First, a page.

Captain Morgan's Great Pirate Army, the Epic Battle for the Americas, and the Catastrophe That Ended the Outlaws' Bloody Reign.
- England's Mistress, by Kate Williams.
The Infamous Life of Emma Hamilton. A popular history of one of the most famous women in eighteenth century England, who is perhaps best remembered as the very public mistress of Admiral Horatio Nelson.
- The English Governess at the Siamese Court, by Anna Harriette Leonowens.
In 1862, Anna Harriette Leonowens ne Crawford and her young son arrived in the city of Bangkok. Bangkok was the capitol of Siam, a country which is now known as Thailand. She had been hired to act as governess King of Siam's children, a formidable task as the King had over sixty children at the time of her arrival. This book, The English Governess at the Siamese Court, recounts the almost six years that Anna spent at the Siamese Court.
- Every Second Counts, by Lance Armstrong & Sally Jenkins.
Lance Armstrong's second volume continues his inspirational account of his cancer recovery and his 2000-2003 Tour de France victories.
- The Family: The Real Story of the Bush Dynasty, by Kitty Kelley.
Investigative biographer Kitty Kelley tell all about the Bush family.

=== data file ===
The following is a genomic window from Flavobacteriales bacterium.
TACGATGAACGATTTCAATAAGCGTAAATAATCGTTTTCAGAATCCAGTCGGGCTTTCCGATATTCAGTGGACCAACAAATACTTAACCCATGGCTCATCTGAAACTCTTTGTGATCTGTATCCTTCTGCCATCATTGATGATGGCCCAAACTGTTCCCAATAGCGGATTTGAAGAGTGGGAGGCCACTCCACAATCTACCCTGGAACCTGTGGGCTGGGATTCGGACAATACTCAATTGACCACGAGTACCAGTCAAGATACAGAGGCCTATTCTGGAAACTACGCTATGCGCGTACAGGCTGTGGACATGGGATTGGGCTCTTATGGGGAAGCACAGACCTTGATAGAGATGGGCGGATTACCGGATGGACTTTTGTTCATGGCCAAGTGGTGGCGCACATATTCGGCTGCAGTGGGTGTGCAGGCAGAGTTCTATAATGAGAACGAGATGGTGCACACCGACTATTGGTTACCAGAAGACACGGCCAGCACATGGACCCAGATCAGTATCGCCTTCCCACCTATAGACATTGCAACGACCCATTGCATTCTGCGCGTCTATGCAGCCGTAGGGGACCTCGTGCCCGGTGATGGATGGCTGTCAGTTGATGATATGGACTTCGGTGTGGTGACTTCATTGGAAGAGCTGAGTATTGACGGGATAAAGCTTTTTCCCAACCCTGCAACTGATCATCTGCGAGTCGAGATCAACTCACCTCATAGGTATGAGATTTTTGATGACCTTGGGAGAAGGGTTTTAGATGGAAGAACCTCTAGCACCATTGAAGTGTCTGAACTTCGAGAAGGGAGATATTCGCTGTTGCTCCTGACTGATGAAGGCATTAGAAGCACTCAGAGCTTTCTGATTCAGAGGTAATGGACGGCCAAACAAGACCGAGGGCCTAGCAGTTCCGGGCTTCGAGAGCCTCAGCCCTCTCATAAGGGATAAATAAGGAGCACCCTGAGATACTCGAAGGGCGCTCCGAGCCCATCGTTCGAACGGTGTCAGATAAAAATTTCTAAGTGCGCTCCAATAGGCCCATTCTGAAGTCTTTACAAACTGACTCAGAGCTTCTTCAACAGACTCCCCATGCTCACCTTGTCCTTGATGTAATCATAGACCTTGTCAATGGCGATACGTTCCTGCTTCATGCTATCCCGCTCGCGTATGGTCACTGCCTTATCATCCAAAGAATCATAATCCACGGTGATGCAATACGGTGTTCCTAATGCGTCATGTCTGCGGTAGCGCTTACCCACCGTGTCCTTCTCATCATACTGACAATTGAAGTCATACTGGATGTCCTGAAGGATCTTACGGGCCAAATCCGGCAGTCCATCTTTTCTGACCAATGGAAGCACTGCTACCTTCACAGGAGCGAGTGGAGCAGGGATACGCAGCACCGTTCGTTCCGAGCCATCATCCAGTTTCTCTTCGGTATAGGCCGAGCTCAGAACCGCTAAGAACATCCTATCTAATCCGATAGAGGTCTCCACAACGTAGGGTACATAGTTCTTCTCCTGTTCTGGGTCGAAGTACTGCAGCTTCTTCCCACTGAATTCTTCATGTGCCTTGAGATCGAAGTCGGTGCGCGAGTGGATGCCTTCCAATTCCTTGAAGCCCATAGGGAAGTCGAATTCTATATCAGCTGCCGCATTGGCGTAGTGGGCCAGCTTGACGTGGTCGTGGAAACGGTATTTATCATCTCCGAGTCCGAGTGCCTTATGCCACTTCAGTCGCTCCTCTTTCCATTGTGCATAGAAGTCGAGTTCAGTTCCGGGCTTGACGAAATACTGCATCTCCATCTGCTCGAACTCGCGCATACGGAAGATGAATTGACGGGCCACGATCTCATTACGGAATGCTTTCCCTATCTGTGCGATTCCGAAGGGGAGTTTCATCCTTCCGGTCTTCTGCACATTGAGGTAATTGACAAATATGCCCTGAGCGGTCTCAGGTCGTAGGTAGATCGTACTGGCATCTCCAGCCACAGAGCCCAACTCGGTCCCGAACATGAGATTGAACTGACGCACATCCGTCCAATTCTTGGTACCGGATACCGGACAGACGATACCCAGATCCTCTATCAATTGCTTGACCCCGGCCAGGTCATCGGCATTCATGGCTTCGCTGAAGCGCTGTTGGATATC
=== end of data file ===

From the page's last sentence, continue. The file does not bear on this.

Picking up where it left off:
- First and Last Thing, by H. G. Wells.
In this nonfiction book, Wells discusses his religious beliefs and other philosophical musings.
- Florence Nightingale: Avenging Angel, by Hugh Small.
In this revolutionary biography of Florence Nightingale, Small presents the reader with an unblemished view of exactly who Florence Nightingale was, what motivated her, and the effect of her activities both in making nursing a mainstream and acceptable occupation for middle and upper class women, for helping to institute academic nursing training, and the impact that she had on public health. He highlights some her most important works and explores many of the myths that surrounded her life, all the while providing an engaging and extremely readable biography of a remarkable woman.
- Flying In, Walking Out, by Edward Sniders.
An RAF fighter pilot during World War II, Edward Sniders spent a good part of the war as a POW, interned in a Nazi Stalag. In this book, Sniders chronicles his life as a prisoner, and his numerous escape attempts.
- Force of Nature: The Life of Linus Pauling, by Thomas Hager.
The definitive biography of Linus Pauling, a man who made important contributions to the fields of chemistry, biology, physics, immunology, and medicine and who tirelessly worked to ban nuclear testing. He was also an outspoken advocate of the benefits of Vitamin C.
- Forgotten Voices of the Holocaust, by Lyn Smith.
This book contains the short narratives by more than 100 contributors, both Jewish and non-Jewish, about their experiences during the Holocaust.
- Franklin and Winston - An Intimate Portrait of an Epic Friendship, by Jon Meacham.
An intimate glimpse at the friendship that developed between FDR and Churchill, and how their friendship affected the outcome of World War II.